Friday, February 09, 2018

STRANGE VIEW FROM A SKEWED ORBIT



STRANGE VIEW FROM
A SKEWED ORBIT
(An Oddball Memoir)
By Ardath Mayhar
Borgo Press
159 pgs

Dear Readers, this certainly will not be one of my regular reviews. You see the subject matter is much too personal for me and we need to share much more than a few declarative paragraphs concerning this wonderful little book. So time for some history. In the early 80s, pre-PC and internet time, I had joined a group via snail-mail correspondence called SPWAO; the Small Press Writers & Artists Organization. We were made of up both amateur and professional creators all working in one fashion or another with small press. Among that group was Texas based professional sci-fi and fantasy writer Ardath Mayhar. If you’ll allow me to name drop here, the group also included among its ranks Charles Saunders, Richard & Wendy Pini and Kevin Anderson; all of which I’m sure you readily recognized.

We had officers, collected dues and published a monthly newsletter. At one point I was elected the President and responsible for putting out that newsletter. It was along this time that I began a friendly correspondence with Ardath not realizing it would soon become a life-saver for me. Note, members of SPWAO were set on achieving professionalism in various genres, from books to comics. Most of my energies directed towards the latter without much thought at all to novel writing.

Then came my divorce and my world turned upside down. Having three small children unable to comprehend exactly why their father was leaving caused me months of pain and anguish. At one point I let some of this out in a letter to Ardath, this kindly grandmother writer from Texas, as a way of maybe dispelling a little of the hurt I was dealing with. Her response was a rapid reply in which she suggested, “Why don’t we write a book together. It might help take your mind off the sadness.”  She even let me devise the subject matter and plot and we went at it. Six months later her agent sold “Trail of the Seahawks” to TSR’s new Windwalker paperback line and I was a published author. 

And of course, as Ardath was well aware, the rest of my life did settle out. My weekly visitations with my wonderful children eventually proved to them my continued love and devotion and within the next few years some kind of normalcy returned to all of us. Oh, and Ardath and me went on to write two more books together, “Monkey Station” and “Witchfire.” I would have loved to have done more, but she was then in her late 70s and let me know I was good enough to fly on my own, whereas she still had too many of her own tales to tell in whatever time she had left.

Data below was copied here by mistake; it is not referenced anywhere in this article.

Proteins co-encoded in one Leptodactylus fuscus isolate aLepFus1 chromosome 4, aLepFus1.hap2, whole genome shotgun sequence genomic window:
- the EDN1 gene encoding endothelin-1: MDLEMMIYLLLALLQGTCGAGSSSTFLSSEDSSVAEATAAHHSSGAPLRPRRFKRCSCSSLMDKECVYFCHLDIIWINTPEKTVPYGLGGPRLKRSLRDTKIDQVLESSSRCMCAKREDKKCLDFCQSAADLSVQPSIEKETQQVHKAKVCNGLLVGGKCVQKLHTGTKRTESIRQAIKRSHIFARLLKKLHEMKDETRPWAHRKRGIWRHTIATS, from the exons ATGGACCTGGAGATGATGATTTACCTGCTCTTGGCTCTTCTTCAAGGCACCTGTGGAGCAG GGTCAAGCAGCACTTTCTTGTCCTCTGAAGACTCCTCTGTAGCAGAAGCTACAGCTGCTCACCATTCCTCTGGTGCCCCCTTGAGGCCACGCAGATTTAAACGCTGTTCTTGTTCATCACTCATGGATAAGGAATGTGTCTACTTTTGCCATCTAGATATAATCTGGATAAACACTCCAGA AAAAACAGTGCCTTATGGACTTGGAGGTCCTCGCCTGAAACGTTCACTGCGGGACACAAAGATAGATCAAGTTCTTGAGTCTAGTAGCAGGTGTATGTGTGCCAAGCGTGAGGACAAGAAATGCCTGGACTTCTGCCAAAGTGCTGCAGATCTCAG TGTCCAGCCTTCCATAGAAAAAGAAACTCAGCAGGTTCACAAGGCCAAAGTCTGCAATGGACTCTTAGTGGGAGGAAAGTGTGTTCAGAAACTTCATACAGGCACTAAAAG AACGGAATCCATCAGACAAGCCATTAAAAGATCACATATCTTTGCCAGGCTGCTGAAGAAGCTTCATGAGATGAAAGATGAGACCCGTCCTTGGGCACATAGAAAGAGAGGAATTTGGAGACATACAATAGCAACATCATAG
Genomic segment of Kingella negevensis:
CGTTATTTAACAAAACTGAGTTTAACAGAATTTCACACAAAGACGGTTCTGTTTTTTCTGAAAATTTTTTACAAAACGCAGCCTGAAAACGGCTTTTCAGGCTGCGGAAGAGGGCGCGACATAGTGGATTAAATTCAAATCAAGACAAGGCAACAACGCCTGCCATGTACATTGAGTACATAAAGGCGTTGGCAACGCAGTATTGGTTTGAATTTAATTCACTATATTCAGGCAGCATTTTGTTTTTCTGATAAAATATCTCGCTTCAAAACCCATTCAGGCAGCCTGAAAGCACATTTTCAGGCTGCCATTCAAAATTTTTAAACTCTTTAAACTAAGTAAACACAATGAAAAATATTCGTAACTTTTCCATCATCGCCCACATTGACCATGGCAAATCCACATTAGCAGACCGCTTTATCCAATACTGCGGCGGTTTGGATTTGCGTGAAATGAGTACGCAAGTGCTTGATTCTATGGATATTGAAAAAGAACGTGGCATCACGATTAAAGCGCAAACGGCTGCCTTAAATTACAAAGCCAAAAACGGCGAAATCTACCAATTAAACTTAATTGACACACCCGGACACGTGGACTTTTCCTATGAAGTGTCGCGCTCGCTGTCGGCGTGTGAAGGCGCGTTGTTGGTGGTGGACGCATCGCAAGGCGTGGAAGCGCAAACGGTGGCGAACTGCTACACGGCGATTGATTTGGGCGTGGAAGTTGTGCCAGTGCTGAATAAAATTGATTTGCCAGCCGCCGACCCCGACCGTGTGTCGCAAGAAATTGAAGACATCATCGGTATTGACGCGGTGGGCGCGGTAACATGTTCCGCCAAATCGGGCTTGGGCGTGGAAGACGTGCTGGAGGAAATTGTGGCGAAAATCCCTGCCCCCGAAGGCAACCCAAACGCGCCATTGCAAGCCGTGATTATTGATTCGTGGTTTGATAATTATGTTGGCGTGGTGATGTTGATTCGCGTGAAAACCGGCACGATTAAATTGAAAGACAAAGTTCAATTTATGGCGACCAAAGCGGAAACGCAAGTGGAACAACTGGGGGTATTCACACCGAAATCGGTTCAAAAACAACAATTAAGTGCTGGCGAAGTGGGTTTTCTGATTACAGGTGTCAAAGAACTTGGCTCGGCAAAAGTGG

That’s the personal stuff.  Now here’s the clinical.  Ardath Mayhar Feb 20 – 1930 to Feb 1st 2012 (aged 81) began writing professionally in 1979. She was nominated for the Mark Twain Award and won the Balrog Award for a horror narrative poem in Masques 1. In 2008 she was honored by the Science Fiction and Fantasy Writers of America as an Author Emeritus. She wrote over sixty books ranging from sci-fi to horror to young adult to historical to westerns; with some work under the pseudonym Frank Cannon, Frances Hurst, and John Killdeer. Mrs. Mayhar also shared her knowledge and skills of writing with many people through the Writer’s Digest correspondence courses.

Recently I learned that in 1996 Ardath compiled a rambling, intimate memoir of her life after having been pestered by friends to do so. That book is “Strange View From a Skewed Orbit.”  It is a truly wonderful glimpse into the heart and mind of a remarkable woman who was descended of pioneer stock. It is a glimpse of both the rugged landscape of East Texas but also of a culture that prides individualism and old fashion grit. In the book’s final few essays, Ardath lambast the wishy-washy nonsense that is today’s feminism, decrying pampered women who have swallowed the entire hogwash philosophy of victimhood. In her own words, “It is not the function of government to make life easy for anyone, rich or poor, male or female, black white, yellow or red. That is a sure route to dependency. We are our own motivators, and if we do not use our strength, our intelligence, and our determination to achieve what we are capable of doing, the fault lies with us, not some anonymous “white male establishment.””

It is one of my life’s major disappointments that we never actually got to meet in this world. But believe me, that is a meeting that will certainly take place in the next. Till then, every time I sit down to write, I know I’ve a friend looking down from on high.
God bless you, Ardath, and thanks.

3 comments:

Tom Johnson said...

A nice write-up and tribute, Ron. Thanks for sharing.

Ron Fortier said...

Thank you for stopping by and reading it, Tom. Much appreciate. Ardath was truly a remarkable woman.

Rollerball said...

Very nice. I recognize her from my first subscription to Galaxy magazine back in '75. very nice tribute, Ron.